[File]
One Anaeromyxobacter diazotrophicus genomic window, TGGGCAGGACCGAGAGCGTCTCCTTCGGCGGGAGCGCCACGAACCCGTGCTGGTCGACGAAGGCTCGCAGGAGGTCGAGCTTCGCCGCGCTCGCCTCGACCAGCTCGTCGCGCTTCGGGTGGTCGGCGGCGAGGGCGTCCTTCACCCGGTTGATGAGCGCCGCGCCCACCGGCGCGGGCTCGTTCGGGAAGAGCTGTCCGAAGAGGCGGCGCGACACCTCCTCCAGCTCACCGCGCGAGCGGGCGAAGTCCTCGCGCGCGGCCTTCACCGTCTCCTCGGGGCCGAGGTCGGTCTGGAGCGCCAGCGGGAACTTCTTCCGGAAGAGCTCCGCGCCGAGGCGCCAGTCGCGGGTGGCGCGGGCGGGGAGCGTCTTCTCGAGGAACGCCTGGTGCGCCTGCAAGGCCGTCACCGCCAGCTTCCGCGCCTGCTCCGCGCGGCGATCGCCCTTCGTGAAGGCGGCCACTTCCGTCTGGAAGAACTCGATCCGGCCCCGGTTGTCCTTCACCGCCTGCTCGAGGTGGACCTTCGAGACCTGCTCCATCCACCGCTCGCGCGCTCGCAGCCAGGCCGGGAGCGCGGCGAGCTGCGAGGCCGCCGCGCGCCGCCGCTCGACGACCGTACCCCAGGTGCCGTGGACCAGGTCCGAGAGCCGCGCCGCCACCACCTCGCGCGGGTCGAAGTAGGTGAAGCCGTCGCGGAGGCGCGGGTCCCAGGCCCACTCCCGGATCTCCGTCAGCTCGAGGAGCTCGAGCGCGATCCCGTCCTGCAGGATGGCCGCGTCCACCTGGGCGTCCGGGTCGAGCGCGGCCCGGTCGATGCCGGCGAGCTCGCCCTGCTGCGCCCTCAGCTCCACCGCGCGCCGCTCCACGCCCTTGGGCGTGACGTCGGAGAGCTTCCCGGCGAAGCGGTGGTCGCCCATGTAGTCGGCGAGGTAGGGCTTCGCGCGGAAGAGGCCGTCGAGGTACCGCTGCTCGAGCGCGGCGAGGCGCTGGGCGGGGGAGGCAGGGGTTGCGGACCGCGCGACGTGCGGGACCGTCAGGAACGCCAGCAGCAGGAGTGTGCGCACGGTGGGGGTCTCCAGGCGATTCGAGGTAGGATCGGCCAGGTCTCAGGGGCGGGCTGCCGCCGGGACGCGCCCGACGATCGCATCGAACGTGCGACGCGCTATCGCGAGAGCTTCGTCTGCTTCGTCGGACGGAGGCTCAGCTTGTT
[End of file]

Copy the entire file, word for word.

One Anaeromyxobacter diazotrophicus genomic window, TGGGCAGGACCGAGAGCGTCTCCTTCGGCGGGAGCGCCACGAACCCGTGCTGGTCGACGAAGGCTCGCAGGAGGTCGAGCTTCGCCGCGCTCGCCTCGACCAGCTCGTCGCGCTTCGGGTGGTCGGCGGCGAGGGCGTCCTTCACCCGGTTGATGAGCGCCGCGCCCACCGGCGCGGGCTCGTTCGGGAAGAGCTGTCCGAAGAGGCGGCGCGACACCTCCTCCAGCTCACCGCGCGAGCGGGCGAAGTCCTCGCGCGCGGCCTTCACCGTCTCCTCGGGGCCGAGGTCGGTCTGGAGCGCCAGCGGGAACTTCTTCCGGAAGAGCTCCGCGCCGAGGCGCCAGTCGCGGGTGGCGCGGGCGGGGAGCGTCTTCTCGAGGAACGCCTGGTGCGCCTGCAAGGCCGTCACCGCCAGCTTCCGCGCCTGCTCCGCGCGGCGATCGCCCTTCGTGAAGGCGGCCACTTCCGTCTGGAAGAACTCGATCCGGCCCCGGTTGTCCTTCACCGCCTGCTCGAGGTGGACCTTCGAGACCTGCTCCATCCACCGCTCGCGCGCTCGCAGCCAGGCCGGGAGCGCGGCGAGCTGCGAGGCCGCCGCGCGCCGCCGCTCGACGACCGTACCCCAGGTGCCGTGGACCAGGTCCGAGAGCCGCGCCGCCACCACCTCGCGCGGGTCGAAGTAGGTGAAGCCGTCGCGGAGGCGCGGGTCCCAGGCCCACTCCCGGATCTCCGTCAGCTCGAGGAGCTCGAGCGCGATCCCGTCCTGCAGGATGGCCGCGTCCACCTGGGCGTCCGGGTCGAGCGCGGCCCGGTCGATGCCGGCGAGCTCGCCCTGCTGCGCCCTCAGCTCCACCGCGCGCCGCTCCACGCCCTTGGGCGTGACGTCGGAGAGCTTCCCGGCGAAGCGGTGGTCGCCCATGTAGTCGGCGAGGTAGGGCTTCGCGCGGAAGAGGCCGTCGAGGTACCGCTGCTCGAGCGCGGCGAGGCGCTGGGCGGGGGAGGCAGGGGTTGCGGACCGCGCGACGTGCGGGACCGTCAGGAACGCCAGCAGCAGGAGTGTGCGCACGGTGGGGGTCTCCAGGCGATTCGAGGTAGGATCGGCCAGGTCTCAGGGGCGGGCTGCCGCCGGGACGCGCCCGACGATCGCATCGAACGTGCGACGCGCTATCGCGAGAGCTTCGTCTGCTTCGTCGGACGGAGGCTCAGCTTGTT